While debate rages on about YouTube and other social media platforms censoring content in a way many conservatives claim represents a clear political bias, the video-sharing platform again made headlines this week for content it didn’t censor: namely, explicit instructions on how best to commit suicide being spliced into popular children’s programming.

It may sound like the sort of sensational story you’d expect to be able to file under “fake news,” but these videos are a frightening reality for parents that play entertaining or educational videos for their children using the popular platform, as well as its supposedly “safe for kids” sister platform “YouTube Kids.” The video that prompted this latest bout of concern regarding YouTube censorship policies was first spotted by a mother who chose not to divulge her name on the parenting blog “Pedimom.com,” but has since been identified as Free Hess.

Hess, who is identified as a physician in the blog post, said she sat down with her son who was having a nosebleed. In order to keep him calm until the nosebleed stopped, she turned on YouTube Kids and they proceeded to watch a children’s cartoon together.

“Four minutes and forty-five seconds into the video, a man quickly walked onto the screen, held his arm out, and taught the children watching this video how to properly kill themselves,” she wrote.

“The man quickly walked in, held his arm out, and tracing his forearm, said, ‘Kids, remember, cut this way for attention, and this way for results,’ and then quickly walked off.”

The mother reported the video and got a hold of friends and family members asking them to report it as well. The video remained on the site for some time after, but has since been removed.

Google acknowledged what happened and offered this prepared statement to Ars Technica:

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We work to make the videos in YouTube Kids family-friendly and take feedback very seriously. We appreciate people drawing problematic content to our attention, and make it possible for anyone to flag a video. Flagged videos are manually reviewed 24/7 and any videos that don’t belong in the app are removed. We’ve also been investing in new controls for parents including the ability to hand-pick videos and channels in the app. We are making constant improvements to our systems and recognize there’s more work to do.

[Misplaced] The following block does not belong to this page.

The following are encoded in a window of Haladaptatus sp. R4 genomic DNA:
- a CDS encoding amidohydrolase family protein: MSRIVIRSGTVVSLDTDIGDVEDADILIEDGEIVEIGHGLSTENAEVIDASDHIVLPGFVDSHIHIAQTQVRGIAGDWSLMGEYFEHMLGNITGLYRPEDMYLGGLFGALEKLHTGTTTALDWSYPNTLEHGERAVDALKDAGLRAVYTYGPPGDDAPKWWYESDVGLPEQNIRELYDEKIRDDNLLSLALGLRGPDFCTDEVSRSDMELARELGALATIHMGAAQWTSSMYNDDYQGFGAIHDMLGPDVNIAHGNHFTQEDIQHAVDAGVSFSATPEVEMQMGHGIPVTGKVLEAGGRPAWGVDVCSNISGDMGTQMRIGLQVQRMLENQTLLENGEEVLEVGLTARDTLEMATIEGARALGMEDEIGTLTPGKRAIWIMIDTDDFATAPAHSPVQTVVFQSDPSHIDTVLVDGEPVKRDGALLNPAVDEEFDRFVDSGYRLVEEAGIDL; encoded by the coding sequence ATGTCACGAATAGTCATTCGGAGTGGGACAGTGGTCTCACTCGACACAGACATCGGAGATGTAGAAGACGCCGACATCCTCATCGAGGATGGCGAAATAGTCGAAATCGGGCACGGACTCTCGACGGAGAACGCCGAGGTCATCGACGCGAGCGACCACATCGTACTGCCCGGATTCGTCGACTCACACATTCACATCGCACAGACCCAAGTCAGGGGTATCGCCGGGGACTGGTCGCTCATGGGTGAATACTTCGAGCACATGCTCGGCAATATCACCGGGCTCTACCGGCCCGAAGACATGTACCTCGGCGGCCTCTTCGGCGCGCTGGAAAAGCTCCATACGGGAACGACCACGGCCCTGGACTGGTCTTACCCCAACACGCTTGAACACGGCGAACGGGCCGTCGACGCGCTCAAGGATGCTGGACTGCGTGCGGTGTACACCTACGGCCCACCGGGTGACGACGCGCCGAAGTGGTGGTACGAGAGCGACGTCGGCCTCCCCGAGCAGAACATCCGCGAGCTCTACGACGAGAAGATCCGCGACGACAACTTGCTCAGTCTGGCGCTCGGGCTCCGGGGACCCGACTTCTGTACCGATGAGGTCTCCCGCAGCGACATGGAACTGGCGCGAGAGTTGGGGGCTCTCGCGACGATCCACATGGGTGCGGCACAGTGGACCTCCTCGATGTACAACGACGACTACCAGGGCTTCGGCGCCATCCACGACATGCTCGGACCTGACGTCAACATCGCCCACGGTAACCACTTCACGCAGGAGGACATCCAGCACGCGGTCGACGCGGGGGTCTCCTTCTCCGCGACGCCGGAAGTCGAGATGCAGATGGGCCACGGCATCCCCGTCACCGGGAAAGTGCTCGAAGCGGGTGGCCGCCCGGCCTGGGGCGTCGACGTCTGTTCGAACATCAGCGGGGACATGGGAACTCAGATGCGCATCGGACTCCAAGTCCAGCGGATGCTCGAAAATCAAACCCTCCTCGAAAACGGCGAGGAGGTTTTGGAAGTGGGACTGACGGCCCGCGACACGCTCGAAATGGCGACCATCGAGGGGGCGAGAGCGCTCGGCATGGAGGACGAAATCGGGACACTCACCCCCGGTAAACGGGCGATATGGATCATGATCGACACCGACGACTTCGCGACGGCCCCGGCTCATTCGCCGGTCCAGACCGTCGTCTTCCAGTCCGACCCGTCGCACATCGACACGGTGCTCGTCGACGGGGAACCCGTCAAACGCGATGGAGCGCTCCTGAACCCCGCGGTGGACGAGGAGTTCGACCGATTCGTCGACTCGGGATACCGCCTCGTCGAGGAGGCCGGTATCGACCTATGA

The backlash facing Google may not have been so severe had the platform not already demonstrated a propensity for censoring content. Last year, YouTube announced a new policy that bans content that promotes the sale of firearms or firearm accessories. It has also been accused on multiple occasions of exercising a liberal bias in the platform’s censorship decisions, seemingly working to limit the reach of conservative voices, according to some accusers. YouTube’s parent company, Google, had a case dismissed early last year that accused the video-streaming platform of silencing conservative voices, but because neither Google nor YouTube qualify as “state actors,” they are not subject to the First Amendment.

YouTube has also recently made headlines by removing Alex Jones from the platform and working to prevent conspiratorial content from being as readily shared. Each of these topics has been the subject of debate, with some seeing these decisions as responsible exercises of the platform’s ability to censor negative messaging and others seeing each new policy as an infringement on the free spread of ideas. While not covered by the First Amendment, many contend that digital gathering places like YouTube, Facebook, and Twitter have an ethical obligation not to shape the national discourse based on the pervasive politics within each company.

So as debate rages on about what massive platforms like YouTube should be censoring, it seems the focal point of Google’s efforts may have been too squarely within the political domain, as adults are being protected from content that some deem inappropriate, but children are still exposed to objectively horrifying content like the video cited above.

“It makes me angry and sad and frustrated,” Hess told CNN about the video she saw with her son. “I’m a pediatrician, and I’m seeing more and more kids coming in with self harm and suicide attempts. I don’t doubt that social media and things such as this is contributing.”